Svoboda said she also found the research of the toxicology and medical sciences programs interesting due to her broad interests in biomedical research.
“As I pursue higher education, I aim to better myself as a biomedical researcher and aspiring academic,” she said. “I plan to enter my graduate studies with an interest in biochemical mechanisms and interactions. Specifically, I envision studying structural biology and metabolic or signaling pathways and identify therapeutic development targets. I hope to contribute to scientific innovation through my biomedical research and teaching opportunities.”
The Texas A&M University Life Sciences Network
The six graduate programs represented at the symposium form the Life Sciences Network. The network was created to facilitate cross-disciplinary cooperation, coordinate outreach and recruitment efforts, and build a strong graduate student community. These programs, which represent the premier doctoral programs in the life sciences at Texas A&M, work together in the areas of graduate student recruiting, orientation, programming and support.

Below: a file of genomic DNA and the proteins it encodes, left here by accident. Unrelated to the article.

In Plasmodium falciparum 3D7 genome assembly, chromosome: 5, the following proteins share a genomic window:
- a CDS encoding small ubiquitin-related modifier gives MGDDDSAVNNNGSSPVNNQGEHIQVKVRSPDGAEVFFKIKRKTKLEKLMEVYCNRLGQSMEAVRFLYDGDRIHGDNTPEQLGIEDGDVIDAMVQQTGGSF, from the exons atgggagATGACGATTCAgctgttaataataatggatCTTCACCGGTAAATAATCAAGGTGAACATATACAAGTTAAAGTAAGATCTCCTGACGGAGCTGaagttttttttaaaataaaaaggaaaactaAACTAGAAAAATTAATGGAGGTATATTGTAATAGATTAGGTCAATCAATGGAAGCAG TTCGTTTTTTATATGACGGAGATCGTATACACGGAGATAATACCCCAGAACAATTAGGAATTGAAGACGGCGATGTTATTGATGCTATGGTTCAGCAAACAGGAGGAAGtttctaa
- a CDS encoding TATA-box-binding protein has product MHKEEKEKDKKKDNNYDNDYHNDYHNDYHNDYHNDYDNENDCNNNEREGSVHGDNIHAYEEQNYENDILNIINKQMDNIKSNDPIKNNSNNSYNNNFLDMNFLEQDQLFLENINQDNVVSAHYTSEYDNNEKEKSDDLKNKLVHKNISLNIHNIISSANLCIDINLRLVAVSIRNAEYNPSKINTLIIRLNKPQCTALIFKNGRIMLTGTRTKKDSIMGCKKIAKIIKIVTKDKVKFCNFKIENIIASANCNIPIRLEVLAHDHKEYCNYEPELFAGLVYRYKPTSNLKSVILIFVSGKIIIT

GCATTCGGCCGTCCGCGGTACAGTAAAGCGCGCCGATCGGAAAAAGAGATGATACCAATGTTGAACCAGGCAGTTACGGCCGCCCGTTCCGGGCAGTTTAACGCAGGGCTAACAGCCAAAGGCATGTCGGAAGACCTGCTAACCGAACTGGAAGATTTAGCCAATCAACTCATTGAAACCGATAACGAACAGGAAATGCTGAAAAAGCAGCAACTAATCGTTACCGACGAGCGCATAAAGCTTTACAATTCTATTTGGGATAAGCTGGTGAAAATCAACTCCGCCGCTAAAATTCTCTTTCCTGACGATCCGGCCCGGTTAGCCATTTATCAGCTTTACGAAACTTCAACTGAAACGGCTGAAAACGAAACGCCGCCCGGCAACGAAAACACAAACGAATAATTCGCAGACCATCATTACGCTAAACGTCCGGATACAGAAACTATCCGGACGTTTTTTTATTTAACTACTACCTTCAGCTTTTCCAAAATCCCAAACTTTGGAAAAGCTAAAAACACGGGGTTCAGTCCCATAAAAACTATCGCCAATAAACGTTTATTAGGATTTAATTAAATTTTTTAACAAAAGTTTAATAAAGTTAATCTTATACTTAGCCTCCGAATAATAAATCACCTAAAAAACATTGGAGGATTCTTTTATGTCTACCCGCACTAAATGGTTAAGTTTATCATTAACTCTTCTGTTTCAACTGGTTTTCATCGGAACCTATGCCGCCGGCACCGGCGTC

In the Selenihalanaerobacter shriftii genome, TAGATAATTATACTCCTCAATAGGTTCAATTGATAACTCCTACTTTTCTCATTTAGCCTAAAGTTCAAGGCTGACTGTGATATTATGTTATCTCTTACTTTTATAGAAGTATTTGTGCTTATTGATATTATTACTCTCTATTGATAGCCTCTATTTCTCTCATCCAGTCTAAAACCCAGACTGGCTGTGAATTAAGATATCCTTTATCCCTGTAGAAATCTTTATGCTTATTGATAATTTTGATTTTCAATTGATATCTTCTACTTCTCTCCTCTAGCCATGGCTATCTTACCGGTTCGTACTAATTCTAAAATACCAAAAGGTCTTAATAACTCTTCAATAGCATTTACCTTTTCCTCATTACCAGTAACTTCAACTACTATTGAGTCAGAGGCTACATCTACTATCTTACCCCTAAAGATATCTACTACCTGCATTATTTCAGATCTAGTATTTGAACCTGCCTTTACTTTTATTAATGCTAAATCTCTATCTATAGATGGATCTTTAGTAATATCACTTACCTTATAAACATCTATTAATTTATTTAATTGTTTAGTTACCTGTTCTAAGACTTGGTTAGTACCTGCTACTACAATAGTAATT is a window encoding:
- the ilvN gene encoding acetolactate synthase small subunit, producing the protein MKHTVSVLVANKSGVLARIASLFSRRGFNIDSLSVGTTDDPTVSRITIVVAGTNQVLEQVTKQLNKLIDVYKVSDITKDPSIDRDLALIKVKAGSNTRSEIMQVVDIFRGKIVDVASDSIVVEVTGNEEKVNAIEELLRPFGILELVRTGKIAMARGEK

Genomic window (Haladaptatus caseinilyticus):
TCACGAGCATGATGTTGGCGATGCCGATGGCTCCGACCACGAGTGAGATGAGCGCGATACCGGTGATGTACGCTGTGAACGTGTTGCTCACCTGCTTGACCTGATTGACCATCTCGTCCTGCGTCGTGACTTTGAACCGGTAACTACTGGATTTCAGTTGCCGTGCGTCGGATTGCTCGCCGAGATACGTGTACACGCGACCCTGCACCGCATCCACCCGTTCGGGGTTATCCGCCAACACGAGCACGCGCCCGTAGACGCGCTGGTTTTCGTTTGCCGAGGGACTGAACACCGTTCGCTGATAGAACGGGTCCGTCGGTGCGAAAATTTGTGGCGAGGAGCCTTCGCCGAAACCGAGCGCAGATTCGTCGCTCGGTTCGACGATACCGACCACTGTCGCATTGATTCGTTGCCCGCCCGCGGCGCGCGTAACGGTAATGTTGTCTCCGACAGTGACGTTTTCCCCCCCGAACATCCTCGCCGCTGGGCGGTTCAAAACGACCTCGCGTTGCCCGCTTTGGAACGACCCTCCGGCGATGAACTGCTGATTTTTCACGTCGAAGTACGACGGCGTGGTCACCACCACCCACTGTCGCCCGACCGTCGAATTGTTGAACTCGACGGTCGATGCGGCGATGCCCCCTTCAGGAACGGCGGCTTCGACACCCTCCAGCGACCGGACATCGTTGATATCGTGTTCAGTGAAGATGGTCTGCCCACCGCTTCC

“Bringing all the network partners together at the symposium gave prospective students the ability to look into pursuing a doctorate within their own program and learn about the broader life science community,” Threadgill said. “The departments in which these programs reside are represented by some of Texas A&M’s most respected faculty working together in state-of-the-art facilities to solve some of the world’s most pressing challenges. The candidates we accept into these programs will benefit by learning from these academic luminaries and having access to world-class facilities.”
He said some of the life science programs at Texas A&M are National Institutes of Health T32 Training Grant programs — a national hallmark of program excellence. Prospective students may apply for up to three programs during the application process.
“Our goal at the symposium was to let attendees know that if they value excellence and integrity and want to make a positive change in the world, they should consider one of Texas A&M’s life science programs,” Threadgill said.
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Author: Paul Schattenberg